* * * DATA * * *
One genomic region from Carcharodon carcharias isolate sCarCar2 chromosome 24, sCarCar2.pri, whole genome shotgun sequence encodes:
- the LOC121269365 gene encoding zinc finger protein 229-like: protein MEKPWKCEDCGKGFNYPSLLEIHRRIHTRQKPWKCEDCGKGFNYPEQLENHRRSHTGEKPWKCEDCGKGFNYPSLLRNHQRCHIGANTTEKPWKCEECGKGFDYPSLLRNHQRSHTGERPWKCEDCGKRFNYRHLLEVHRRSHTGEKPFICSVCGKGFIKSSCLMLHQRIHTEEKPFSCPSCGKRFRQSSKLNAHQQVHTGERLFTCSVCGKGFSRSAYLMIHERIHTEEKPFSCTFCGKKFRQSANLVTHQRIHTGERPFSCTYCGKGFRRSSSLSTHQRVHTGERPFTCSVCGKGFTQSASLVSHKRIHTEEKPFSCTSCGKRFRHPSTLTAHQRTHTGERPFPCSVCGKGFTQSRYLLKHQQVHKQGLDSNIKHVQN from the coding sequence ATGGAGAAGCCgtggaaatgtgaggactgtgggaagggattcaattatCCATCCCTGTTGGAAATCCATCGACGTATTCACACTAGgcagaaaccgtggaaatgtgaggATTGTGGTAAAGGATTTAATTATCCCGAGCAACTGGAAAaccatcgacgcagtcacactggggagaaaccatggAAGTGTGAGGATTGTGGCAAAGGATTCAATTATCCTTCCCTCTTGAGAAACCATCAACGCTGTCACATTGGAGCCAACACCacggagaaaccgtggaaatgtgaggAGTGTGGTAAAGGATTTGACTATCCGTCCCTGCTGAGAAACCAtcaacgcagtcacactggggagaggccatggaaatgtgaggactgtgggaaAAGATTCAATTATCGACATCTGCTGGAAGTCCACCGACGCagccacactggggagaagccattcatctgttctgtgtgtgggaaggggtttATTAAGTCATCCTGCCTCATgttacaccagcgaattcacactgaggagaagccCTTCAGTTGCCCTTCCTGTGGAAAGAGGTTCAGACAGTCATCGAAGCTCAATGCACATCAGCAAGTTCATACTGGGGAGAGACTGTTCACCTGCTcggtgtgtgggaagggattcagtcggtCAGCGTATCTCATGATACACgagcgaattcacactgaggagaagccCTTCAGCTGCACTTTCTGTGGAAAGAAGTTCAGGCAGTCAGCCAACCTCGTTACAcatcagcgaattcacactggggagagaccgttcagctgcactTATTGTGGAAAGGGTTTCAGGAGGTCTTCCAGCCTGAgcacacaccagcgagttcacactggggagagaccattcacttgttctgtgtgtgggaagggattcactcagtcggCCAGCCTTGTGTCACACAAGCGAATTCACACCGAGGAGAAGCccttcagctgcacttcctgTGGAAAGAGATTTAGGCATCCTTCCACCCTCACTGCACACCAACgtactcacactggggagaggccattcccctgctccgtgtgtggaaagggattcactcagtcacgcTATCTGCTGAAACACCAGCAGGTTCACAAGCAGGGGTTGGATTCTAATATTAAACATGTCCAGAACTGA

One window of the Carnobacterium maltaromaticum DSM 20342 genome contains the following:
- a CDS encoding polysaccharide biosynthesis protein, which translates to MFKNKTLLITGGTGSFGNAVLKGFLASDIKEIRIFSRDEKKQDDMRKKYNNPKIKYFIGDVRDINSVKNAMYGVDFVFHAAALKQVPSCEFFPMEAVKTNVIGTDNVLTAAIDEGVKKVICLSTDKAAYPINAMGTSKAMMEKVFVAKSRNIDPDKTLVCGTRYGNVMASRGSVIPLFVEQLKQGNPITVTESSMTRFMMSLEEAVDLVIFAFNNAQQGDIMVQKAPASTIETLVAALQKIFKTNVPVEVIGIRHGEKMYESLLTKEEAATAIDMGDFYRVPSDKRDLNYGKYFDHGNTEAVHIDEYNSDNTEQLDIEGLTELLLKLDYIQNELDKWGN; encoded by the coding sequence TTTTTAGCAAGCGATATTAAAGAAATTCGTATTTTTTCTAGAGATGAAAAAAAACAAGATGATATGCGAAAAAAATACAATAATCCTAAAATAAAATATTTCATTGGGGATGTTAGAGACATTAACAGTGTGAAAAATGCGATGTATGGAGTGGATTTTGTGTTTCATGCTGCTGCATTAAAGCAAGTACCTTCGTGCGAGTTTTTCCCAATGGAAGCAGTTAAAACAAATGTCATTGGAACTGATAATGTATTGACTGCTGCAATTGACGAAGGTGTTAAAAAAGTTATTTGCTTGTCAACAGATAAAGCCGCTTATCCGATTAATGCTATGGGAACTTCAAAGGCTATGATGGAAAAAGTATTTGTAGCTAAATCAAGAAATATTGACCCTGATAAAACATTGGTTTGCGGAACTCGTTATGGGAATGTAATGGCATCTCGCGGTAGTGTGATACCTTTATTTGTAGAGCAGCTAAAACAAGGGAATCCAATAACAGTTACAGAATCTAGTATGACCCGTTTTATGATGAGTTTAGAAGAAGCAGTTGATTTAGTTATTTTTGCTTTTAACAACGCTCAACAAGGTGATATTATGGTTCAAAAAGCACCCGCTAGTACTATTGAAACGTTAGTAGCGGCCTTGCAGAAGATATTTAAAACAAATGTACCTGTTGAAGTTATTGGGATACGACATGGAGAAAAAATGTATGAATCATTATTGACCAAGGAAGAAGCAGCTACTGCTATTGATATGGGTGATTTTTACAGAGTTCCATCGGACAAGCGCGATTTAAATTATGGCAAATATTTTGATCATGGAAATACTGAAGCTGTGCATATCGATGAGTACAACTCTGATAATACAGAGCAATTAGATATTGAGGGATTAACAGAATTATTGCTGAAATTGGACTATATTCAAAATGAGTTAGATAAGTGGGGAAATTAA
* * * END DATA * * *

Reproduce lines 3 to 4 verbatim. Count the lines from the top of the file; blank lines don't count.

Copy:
One window of the Carnobacterium maltaromaticum DSM 20342 genome contains the following:
- a CDS encoding polysaccharide biosynthesis protein, which translates to MFKNKTLLITGGTGSFGNAVLKGFLASDIKEIRIFSRDEKKQDDMRKKYNNPKIKYFIGDVRDINSVKNAMYGVDFVFHAAALKQVPSCEFFPMEAVKTNVIGTDNVLTAAIDEGVKKVICLSTDKAAYPINAMGTSKAMMEKVFVAKSRNIDPDKTLVCGTRYGNVMASRGSVIPLFVEQLKQGNPITVTESSMTRFMMSLEEAVDLVIFAFNNAQQGDIMVQKAPASTIETLVAALQKIFKTNVPVEVIGIRHGEKMYESLLTKEEAATAIDMGDFYRVPSDKRDLNYGKYFDHGNTEAVHIDEYNSDNTEQLDIEGLTELLLKLDYIQNELDKWGN; encoded by the coding sequence TTTTTAGCAAGCGATATTAAAGAAATTCGTATTTTTTCTAGAGATGAAAAAAAACAAGATGATATGCGAAAAAAATACAATAATCCTAAAATAAAATATTTCATTGGGGATGTTAGAGACATTAACAGTGTGAAAAATGCGATGTATGGAGTGGATTTTGTGTTTCATGCTGCTGCATTAAAGCAAGTACCTTCGTGCGAGTTTTTCCCAATGGAAGCAGTTAAAACAAATGTCATTGGAACTGATAATGTATTGACTGCTGCAATTGACGAAGGTGTTAAAAAAGTTATTTGCTTGTCAACAGATAAAGCCGCTTATCCGATTAATGCTATGGGAACTTCAAAGGCTATGATGGAAAAAGTATTTGTAGCTAAATCAAGAAATATTGACCCTGATAAAACATTGGTTTGCGGAACTCGTTATGGGAATGTAATGGCATCTCGCGGTAGTGTGATACCTTTATTTGTAGAGCAGCTAAAACAAGGGAATCCAATAACAGTTACAGAATCTAGTATGACCCGTTTTATGATGAGTTTAGAAGAAGCAGTTGATTTAGTTATTTTTGCTTTTAACAACGCTCAACAAGGTGATATTATGGTTCAAAAAGCACCCGCTAGTACTATTGAAACGTTAGTAGCGGCCTTGCAGAAGATATTTAAAACAAATGTACCTGTTGAAGTTATTGGGATACGACATGGAGAAAAAATGTATGAATCATTATTGACCAAGGAAGAAGCAGCTACTGCTATTGATATGGGTGATTTTTACAGAGTTCCATCGGACAAGCGCGATTTAAATTATGGCAAATATTTTGATCATGGAAATACTGAAGCTGTGCATATCGATGAGTACAACTCTGATAATACAGAGCAATTAGATATTGAGGGATTAACAGAATTATTGCTGAAATTGGACTATATTCAAAATGAGTTAGATAAGTGGGGAAATTAA